Cunningham, Merce (1919 – 2009) By Copeland, Roger F.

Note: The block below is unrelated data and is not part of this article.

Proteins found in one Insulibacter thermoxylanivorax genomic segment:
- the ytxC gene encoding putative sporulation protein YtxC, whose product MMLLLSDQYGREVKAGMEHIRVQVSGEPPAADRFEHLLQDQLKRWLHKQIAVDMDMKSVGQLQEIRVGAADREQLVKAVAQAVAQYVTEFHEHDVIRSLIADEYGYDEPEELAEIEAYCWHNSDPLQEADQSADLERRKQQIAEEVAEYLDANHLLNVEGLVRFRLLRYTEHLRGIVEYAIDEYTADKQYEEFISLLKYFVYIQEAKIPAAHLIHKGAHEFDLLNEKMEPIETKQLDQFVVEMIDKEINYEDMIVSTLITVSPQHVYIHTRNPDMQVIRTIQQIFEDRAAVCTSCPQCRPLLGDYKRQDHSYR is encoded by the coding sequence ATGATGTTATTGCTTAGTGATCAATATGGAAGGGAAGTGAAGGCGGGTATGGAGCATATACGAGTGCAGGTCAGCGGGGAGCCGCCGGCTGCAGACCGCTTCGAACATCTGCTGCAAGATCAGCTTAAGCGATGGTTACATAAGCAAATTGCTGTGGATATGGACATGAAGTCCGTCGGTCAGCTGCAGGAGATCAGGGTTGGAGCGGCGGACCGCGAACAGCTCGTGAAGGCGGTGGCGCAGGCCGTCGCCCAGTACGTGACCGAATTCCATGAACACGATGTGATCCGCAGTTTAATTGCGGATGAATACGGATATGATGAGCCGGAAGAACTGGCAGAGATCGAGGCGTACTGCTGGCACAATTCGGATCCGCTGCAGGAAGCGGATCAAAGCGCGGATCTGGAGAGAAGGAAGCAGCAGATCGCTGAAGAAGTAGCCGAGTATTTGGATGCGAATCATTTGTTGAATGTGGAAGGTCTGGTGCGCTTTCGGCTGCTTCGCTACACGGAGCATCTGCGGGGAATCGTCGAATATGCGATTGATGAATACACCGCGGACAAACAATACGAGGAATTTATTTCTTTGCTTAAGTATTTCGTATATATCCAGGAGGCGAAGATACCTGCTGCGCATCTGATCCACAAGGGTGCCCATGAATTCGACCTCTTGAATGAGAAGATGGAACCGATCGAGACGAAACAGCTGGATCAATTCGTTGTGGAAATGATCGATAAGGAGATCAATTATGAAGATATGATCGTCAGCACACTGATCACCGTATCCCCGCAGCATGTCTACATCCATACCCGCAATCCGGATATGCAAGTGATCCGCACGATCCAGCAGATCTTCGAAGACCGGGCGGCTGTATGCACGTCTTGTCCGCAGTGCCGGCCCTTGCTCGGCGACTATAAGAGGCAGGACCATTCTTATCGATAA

One of the twentieth century’s most influential dancers and choreographers, Merce Cunningham re-defined the genre of modern dance. He began his professional career as a member of the Martha Graham Company in 1939. However, by 1953, when he founded his own company, he had repudiated many of the prevailing beliefs and practices of previous modern dance pioneers. Prior to Cunningham, most modern dance choreographers (including Graham) vehemently rejected the fundamentals of classical ballet. Cunningham, by contrast, re-incorporated ballet’s emphasis on classical shape, line, elevation and intricate footwork. He offset these balletic elements with eccentric tilts and twists of the torso, back and arms. In the early 1950s, in collaboration with the composer John Cage, Cunningham also pioneered the use of ‘chance methodologies’ as a choreographic tool. Together, Cunningham and Cage fundamentally re-conceived the relationship between movement and music which had characterised virtually all earlier genres of choreography. In Cunningham’s dances, movement, sound and décor all remained independent of one another. Yet the underlying concept of collaboration remained fundamental to Cunningham’s dances, with celebrated composers and visual artists creating sound scores and designs for the company. Over the course of a career that spanned more than 60 years, Cunningham choreographed over 200 dances including Root of an Unfocus (1944), Sixteen Dances For Soloist and Company of Three (1951) Septet (1953), Suite for Five in Space and Time (1956), Summerspace (1958), Rune (1959), Winterbranch (1964), Variations V (1965) Walkaround Time (1968), Rainforest (1968), Sounddance (1975), Torse (1976), Quartet (1982), Fabrications (1987), CRWDSPCR (l993) and BIPED (1999).